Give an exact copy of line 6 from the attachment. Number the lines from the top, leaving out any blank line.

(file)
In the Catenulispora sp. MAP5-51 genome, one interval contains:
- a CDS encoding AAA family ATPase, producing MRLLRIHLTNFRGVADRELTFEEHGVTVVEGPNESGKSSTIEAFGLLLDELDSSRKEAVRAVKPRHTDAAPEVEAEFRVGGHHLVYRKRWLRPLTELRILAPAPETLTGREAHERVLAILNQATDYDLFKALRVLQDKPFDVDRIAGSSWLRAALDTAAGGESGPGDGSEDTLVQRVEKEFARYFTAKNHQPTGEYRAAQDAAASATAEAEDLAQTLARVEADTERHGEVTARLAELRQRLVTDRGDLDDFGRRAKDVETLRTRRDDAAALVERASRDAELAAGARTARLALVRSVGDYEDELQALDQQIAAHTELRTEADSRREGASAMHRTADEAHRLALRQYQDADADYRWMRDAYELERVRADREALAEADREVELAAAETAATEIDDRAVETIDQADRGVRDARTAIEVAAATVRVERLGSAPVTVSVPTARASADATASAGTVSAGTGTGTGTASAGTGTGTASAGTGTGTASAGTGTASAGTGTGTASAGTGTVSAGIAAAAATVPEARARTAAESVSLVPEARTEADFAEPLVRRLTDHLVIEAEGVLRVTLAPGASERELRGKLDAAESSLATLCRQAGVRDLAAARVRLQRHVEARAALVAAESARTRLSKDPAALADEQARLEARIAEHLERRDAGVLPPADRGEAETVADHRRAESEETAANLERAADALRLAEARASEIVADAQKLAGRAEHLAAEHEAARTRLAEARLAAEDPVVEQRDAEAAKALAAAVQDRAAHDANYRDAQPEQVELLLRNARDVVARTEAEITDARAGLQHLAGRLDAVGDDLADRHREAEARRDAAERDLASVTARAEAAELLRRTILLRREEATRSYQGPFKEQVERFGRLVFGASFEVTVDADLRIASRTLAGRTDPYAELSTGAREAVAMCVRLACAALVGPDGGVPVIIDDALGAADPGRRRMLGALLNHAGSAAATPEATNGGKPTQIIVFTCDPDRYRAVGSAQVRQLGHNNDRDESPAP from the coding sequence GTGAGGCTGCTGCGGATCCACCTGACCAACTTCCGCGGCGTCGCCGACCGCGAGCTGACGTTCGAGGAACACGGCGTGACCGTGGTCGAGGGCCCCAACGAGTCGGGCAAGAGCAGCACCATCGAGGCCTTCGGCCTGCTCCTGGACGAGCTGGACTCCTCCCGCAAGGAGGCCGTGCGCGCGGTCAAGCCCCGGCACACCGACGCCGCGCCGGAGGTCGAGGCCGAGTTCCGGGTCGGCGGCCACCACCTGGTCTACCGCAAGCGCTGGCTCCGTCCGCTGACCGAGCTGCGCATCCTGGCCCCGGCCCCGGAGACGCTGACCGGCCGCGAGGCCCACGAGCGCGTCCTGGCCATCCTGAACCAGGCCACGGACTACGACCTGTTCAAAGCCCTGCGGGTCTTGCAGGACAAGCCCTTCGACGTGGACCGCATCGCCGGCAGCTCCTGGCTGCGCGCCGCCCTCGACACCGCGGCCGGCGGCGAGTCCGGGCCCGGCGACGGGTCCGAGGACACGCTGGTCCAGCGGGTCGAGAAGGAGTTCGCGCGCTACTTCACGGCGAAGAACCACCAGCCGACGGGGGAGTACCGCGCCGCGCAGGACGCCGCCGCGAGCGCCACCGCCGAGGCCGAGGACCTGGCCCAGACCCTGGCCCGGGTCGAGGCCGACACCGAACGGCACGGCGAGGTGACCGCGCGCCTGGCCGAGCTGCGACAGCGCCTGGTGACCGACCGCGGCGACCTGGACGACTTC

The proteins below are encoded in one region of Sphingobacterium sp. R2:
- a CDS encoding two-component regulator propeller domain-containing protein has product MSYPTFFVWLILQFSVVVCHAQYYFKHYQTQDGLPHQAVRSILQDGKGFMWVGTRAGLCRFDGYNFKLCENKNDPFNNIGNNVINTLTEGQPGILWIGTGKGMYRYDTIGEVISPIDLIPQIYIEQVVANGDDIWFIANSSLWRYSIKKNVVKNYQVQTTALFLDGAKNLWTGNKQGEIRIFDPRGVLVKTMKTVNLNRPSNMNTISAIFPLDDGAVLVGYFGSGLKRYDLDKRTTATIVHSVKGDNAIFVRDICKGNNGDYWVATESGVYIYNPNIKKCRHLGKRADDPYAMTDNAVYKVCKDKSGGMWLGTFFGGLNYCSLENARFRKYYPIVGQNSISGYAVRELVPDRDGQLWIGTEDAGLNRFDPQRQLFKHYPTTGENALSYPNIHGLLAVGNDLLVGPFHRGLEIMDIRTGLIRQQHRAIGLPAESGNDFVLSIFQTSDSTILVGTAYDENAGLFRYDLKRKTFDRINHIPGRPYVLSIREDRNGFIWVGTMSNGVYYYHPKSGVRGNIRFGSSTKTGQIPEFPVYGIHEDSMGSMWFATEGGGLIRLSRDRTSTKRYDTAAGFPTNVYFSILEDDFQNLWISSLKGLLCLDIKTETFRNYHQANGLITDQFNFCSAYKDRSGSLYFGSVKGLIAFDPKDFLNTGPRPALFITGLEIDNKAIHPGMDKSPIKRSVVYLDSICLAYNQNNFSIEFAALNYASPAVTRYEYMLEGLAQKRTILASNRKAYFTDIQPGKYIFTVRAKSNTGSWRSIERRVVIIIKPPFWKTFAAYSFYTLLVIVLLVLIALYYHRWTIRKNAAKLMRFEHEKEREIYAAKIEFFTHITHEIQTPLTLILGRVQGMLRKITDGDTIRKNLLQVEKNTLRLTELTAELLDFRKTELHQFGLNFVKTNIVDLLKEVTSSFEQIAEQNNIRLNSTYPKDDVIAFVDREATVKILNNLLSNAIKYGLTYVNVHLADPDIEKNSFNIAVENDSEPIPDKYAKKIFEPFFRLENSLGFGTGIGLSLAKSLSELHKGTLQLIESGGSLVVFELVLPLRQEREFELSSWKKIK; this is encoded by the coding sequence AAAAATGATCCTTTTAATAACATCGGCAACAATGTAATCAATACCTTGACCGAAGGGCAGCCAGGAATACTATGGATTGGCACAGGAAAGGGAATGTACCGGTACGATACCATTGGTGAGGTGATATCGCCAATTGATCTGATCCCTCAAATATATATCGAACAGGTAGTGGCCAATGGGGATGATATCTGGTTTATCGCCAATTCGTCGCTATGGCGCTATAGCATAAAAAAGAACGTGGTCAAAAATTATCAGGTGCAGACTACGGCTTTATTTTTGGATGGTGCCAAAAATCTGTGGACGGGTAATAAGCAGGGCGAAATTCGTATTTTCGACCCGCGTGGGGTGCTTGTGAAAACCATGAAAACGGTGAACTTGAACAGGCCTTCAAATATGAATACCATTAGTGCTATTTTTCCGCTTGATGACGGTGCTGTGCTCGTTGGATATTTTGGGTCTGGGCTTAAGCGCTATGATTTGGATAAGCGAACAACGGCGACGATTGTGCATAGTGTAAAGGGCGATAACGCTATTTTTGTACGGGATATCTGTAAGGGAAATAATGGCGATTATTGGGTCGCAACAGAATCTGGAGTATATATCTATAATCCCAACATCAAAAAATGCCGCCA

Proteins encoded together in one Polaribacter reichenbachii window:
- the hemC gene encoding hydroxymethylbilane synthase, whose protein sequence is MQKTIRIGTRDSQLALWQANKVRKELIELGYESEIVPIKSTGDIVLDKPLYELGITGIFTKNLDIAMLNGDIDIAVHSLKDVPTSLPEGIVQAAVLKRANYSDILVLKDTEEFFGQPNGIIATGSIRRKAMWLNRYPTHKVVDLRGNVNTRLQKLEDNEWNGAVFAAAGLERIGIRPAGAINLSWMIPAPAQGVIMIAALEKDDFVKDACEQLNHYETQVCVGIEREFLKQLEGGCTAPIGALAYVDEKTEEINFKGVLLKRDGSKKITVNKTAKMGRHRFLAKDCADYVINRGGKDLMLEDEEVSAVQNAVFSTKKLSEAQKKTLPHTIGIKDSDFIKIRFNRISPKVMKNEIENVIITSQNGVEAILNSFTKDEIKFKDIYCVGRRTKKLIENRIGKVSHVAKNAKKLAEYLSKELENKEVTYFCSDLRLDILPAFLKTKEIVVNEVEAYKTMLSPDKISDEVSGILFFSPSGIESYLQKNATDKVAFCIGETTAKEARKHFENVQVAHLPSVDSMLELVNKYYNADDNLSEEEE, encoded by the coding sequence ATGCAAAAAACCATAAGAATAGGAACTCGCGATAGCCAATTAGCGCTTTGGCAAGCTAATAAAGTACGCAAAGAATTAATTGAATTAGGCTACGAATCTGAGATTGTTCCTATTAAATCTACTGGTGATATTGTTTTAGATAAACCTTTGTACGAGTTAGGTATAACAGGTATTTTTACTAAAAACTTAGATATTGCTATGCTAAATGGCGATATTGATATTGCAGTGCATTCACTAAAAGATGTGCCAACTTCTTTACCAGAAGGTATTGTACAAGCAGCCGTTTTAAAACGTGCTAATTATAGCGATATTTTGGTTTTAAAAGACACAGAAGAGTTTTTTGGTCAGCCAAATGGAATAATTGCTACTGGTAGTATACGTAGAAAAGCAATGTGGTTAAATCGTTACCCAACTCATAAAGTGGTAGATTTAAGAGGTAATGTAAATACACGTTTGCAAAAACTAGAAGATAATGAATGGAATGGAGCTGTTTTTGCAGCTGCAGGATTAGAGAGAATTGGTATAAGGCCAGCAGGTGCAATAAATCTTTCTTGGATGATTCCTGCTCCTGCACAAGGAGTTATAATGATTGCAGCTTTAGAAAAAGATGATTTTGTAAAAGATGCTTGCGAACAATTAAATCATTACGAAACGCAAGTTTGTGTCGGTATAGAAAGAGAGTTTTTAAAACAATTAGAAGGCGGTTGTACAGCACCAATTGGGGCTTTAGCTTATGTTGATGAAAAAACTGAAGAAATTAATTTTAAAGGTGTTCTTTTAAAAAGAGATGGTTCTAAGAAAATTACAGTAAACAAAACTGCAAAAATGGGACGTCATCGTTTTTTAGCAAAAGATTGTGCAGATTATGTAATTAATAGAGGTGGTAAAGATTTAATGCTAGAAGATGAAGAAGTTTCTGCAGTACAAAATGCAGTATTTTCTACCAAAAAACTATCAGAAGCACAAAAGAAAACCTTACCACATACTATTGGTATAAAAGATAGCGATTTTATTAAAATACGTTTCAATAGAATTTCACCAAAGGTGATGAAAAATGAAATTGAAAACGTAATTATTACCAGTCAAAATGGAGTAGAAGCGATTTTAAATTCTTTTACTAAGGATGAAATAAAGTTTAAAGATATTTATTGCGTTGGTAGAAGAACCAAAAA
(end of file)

- the hemC gene encoding hydroxymethylbilane synthase, whose protein sequence is MQKTIRIGTRDSQLALWQANKVRKELIELGYESEIVPIKSTGDIVLDKPLYELGITGIFTKNLDIAMLNGDIDIAVHSLKDVPTSLPEGIVQAAVLKRANYSDILVLKDTEEFFGQPNGIIATGSIRRKAMWLNRYPTHKVVDLRGNVNTRLQKLEDNEWNGAVFAAAGLERIGIRPAGAINLSWMIPAPAQGVIMIAALEKDDFVKDACEQLNHYETQVCVGIEREFLKQLEGGCTAPIGALAYVDEKTEEINFKGVLLKRDGSKKITVNKTAKMGRHRFLAKDCADYVINRGGKDLMLEDEEVSAVQNAVFSTKKLSEAQKKTLPHTIGIKDSDFIKIRFNRISPKVMKNEIENVIITSQNGVEAILNSFTKDEIKFKDIYCVGRRTKKLIENRIGKVSHVAKNAKKLAEYLSKELENKEVTYFCSDLRLDILPAFLKTKEIVVNEVEAYKTMLSPDKISDEVSGILFFSPSGIESYLQKNATDKVAFCIGETTAKEARKHFENVQVAHLPSVDSMLELVNKYYNADDNLSEEEE, encoded by the coding sequence ATGCAAAAAACCATAAGAATAGGAACTCGCGATAGCCAATTAGCGCTTTGGCAAGCTAATAAAGTACGCAAAGAATTAATTGAATTAGGCTACGAATCTGAGATTGTTCCTATTAAATCTACTGGTGATATTGTTTTAGATAAACCTTTGTACGAGTTAGGTATAACAGGTATTTTTACTAAAAACTTAGATATTGCTATGCTAAATGGCGATATTGATATTGCAGTGCATTCACTAAAAGATGTGCCAACTTCTTTACCAGAAGGTATTGTACAAGCAGCCGTTTTAAAACGTGCTAATTATAGCGATATTTTGGTTTTAAAAGACACAGAAGAGTTTTTTGGTCAGCCAAATGGAATAATTGCTACTGGTAGTATACGTAGAAAAGCAATGTGGTTAAATCGTTACCCAACTCATAAAGTGGTAGATTTAAGAGGTAATGTAAATACACGTTTGCAAAAACTAGAAGATAATGAATGGAATGGAGCTGTTTTTGCAGCTGCAGGATTAGAGAGAATTGGTATAAGGCCAGCAGGTGCAATAAATCTTTCTTGGATGATTCCTGCTCCTGCACAAGGAGTTATAATGATTGCAGCTTTAGAAAAAGATGATTTTGTAAAAGATGCTTGCGAACAATTAAATCATTACGAAACGCAAGTTTGTGTCGGTATAGAAAGAGAGTTTTTAAAACAATTAGAAGGCGGTTGTACAGCACCAATTGGGGCTTTAGCTTATGTTGATGAAAAAACTGAAGAAATTAATTTTAAAGGTGTTCTTTTAAAAAGAGATGGTTCTAAGAAAATTACAGTAAACAAAACTGCAAAAATGGGACGTCATCGTTTTTTAGCAAAAGATTGTGCAGATTATGTAATTAATAGAGGTGGTAAAGATTTAATGCTAGAAGATGAAGAAGTTTCTGCAGTACAAAATGCAGTATTTTCTACCAAAAAACTATCAGAAGCACAAAAGAAAACCTTACCACATACTATTGGTATAAAAGATAGCGATTTTATTAAAATACGTTTCAATAGAATTTCACCAAAGGTGATGAAAAATGAAATTGAAAACGTAATTATTACCAGTCAAAATGGAGTAGAAGCGATTTTAAATTCTTTTACTAAGGATGAAATAAAGTTTAAAGATATTTATTGCGTTGGTAGAAGAACCAAAAA